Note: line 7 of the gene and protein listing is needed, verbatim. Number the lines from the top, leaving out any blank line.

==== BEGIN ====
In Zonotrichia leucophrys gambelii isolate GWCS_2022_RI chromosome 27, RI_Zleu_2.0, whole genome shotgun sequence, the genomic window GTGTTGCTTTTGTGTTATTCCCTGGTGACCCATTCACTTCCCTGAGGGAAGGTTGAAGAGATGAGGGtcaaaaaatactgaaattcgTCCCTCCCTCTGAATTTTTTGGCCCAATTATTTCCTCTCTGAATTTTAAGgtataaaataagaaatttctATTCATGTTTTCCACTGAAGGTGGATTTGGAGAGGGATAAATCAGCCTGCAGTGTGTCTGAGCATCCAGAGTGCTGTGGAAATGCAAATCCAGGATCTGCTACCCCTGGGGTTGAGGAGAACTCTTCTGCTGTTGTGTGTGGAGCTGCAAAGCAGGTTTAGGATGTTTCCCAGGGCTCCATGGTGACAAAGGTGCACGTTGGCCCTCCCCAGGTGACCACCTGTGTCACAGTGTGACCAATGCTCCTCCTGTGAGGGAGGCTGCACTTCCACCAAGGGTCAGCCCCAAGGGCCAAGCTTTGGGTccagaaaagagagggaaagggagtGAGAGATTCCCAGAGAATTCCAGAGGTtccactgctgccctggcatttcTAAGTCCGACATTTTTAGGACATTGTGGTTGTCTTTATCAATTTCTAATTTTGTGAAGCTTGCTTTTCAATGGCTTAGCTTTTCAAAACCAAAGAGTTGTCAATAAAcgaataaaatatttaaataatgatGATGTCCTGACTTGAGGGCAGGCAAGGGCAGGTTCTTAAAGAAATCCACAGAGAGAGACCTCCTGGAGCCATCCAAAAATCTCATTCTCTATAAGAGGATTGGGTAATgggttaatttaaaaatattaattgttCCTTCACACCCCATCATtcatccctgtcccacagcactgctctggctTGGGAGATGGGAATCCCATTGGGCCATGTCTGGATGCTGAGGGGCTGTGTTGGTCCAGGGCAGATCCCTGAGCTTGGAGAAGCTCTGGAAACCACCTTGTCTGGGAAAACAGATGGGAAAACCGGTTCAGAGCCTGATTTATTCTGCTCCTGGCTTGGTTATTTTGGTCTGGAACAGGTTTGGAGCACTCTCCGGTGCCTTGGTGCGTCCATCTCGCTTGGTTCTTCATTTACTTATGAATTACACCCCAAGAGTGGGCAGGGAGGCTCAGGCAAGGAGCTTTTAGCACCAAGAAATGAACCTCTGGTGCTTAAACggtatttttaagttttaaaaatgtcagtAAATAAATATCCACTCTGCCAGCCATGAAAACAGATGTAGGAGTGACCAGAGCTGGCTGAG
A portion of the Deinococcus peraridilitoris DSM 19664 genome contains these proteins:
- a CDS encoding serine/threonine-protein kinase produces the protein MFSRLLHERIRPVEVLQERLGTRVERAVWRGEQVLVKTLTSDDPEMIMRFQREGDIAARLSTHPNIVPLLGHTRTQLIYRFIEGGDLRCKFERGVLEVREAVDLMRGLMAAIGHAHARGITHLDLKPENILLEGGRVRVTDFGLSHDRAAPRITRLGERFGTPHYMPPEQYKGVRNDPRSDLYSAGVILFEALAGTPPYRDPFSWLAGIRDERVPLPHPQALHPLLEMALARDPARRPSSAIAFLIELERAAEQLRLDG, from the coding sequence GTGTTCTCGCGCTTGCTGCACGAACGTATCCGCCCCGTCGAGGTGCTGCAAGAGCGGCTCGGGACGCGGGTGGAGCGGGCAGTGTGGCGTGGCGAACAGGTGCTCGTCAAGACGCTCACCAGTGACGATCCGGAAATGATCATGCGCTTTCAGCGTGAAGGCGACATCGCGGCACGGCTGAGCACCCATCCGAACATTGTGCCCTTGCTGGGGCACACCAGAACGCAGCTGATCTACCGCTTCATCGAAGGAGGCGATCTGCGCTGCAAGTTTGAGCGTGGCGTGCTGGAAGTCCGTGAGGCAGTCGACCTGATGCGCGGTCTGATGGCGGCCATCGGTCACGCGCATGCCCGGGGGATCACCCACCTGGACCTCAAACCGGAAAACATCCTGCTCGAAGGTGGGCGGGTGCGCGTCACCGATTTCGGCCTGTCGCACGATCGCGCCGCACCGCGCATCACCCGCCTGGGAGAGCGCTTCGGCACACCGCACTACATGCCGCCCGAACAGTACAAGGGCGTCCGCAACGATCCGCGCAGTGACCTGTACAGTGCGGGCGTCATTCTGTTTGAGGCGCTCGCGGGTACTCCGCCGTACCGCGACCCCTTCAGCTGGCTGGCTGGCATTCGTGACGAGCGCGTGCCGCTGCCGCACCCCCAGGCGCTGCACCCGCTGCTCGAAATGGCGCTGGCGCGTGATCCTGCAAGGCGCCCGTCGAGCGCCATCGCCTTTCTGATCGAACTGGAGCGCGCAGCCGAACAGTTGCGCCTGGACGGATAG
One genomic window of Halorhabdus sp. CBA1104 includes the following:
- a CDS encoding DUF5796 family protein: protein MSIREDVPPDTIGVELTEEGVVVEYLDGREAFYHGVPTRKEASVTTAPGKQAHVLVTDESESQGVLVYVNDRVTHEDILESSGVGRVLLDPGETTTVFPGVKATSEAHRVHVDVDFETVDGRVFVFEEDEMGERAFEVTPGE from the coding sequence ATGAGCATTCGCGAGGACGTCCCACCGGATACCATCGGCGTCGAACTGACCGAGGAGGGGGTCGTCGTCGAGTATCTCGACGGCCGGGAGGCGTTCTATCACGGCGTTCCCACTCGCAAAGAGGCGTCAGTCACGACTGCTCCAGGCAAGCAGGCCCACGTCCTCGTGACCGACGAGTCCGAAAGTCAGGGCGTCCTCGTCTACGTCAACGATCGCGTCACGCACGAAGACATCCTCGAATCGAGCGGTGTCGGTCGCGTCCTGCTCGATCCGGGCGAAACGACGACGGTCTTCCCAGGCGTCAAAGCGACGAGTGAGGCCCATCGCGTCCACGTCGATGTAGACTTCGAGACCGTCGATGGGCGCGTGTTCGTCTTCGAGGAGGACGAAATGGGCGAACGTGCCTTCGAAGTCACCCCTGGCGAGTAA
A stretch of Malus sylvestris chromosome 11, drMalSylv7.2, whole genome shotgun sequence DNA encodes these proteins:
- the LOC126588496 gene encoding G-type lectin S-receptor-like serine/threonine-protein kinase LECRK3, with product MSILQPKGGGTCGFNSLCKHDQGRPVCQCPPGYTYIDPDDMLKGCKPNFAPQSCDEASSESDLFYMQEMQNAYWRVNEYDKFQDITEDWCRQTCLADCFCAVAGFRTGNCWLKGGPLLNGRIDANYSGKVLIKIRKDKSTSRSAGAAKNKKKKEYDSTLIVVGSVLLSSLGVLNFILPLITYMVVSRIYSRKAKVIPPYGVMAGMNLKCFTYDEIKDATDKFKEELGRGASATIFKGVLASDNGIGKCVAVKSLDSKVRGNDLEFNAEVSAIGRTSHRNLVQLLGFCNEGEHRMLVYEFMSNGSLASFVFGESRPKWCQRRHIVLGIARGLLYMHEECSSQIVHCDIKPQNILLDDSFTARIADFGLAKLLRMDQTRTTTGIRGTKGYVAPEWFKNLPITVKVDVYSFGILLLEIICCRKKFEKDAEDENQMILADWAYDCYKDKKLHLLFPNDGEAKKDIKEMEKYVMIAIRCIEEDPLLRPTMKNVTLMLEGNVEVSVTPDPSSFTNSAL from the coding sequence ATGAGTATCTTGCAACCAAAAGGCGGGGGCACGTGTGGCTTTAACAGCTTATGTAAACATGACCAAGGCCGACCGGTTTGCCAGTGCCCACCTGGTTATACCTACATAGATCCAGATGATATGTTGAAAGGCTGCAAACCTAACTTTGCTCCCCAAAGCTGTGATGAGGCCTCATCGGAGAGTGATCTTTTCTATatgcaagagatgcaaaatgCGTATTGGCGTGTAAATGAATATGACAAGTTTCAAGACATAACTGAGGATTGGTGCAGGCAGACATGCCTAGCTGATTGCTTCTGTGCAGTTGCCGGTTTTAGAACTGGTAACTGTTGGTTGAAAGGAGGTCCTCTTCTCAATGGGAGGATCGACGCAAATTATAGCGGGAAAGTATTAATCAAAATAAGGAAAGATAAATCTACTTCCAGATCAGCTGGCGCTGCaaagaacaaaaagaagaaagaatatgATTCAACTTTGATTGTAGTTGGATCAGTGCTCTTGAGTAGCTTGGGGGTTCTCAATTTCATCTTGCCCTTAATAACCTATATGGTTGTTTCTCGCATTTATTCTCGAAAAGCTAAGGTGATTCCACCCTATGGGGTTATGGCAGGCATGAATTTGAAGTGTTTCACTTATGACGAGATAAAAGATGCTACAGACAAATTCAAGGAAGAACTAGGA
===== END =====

- the LOC126588496 gene encoding G-type lectin S-receptor-like serine/threonine-protein kinase LECRK3, with product MSILQPKGGGTCGFNSLCKHDQGRPVCQCPPGYTYIDPDDMLKGCKPNFAPQSCDEASSESDLFYMQEMQNAYWRVNEYDKFQDITEDWCRQTCLADCFCAVAGFRTGNCWLKGGPLLNGRIDANYSGKVLIKIRKDKSTSRSAGAAKNKKKKEYDSTLIVVGSVLLSSLGVLNFILPLITYMVVSRIYSRKAKVIPPYGVMAGMNLKCFTYDEIKDATDKFKEELGRGASATIFKGVLASDNGIGKCVAVKSLDSKVRGNDLEFNAEVSAIGRTSHRNLVQLLGFCNEGEHRMLVYEFMSNGSLASFVFGESRPKWCQRRHIVLGIARGLLYMHEECSSQIVHCDIKPQNILLDDSFTARIADFGLAKLLRMDQTRTTTGIRGTKGYVAPEWFKNLPITVKVDVYSFGILLLEIICCRKKFEKDAEDENQMILADWAYDCYKDKKLHLLFPNDGEAKKDIKEMEKYVMIAIRCIEEDPLLRPTMKNVTLMLEGNVEVSVTPDPSSFTNSAL from the coding sequence ATGAGTATCTTGCAACCAAAAGGCGGGGGCACGTGTGGCTTTAACAGCTTATGTAAACATGACCAAGGCCGACCGGTTTGCCAGTGCCCACCTGGTTATACCTACATAGATCCAGATGATATGTTGAAAGGCTGCAAACCTAACTTTGCTCCCCAAAGCTGTGATGAGGCCTCATCGGAGAGTGATCTTTTCTATatgcaagagatgcaaaatgCGTATTGGCGTGTAAATGAATATGACAAGTTTCAAGACATAACTGAGGATTGGTGCAGGCAGACATGCCTAGCTGATTGCTTCTGTGCAGTTGCCGGTTTTAGAACTGGTAACTGTTGGTTGAAAGGAGGTCCTCTTCTCAATGGGAGGATCGACGCAAATTATAGCGGGAAAGTATTAATCAAAATAAGGAAAGATAAATCTACTTCCAGATCAGCTGGCGCTGCaaagaacaaaaagaagaaagaatatgATTCAACTTTGATTGTAGTTGGATCAGTGCTCTTGAGTAGCTTGGGGGTTCTCAATTTCATCTTGCCCTTAATAACCTATATGGTTGTTTCTCGCATTTATTCTCGAAAAGCTAAGGTGATTCCACCCTATGGGGTTATGGCAGGCATGAATTTGAAGTGTTTCACTTATGACGAGATAAAAGATGCTACAGACAAATTCAAGGAAGAACTAGGA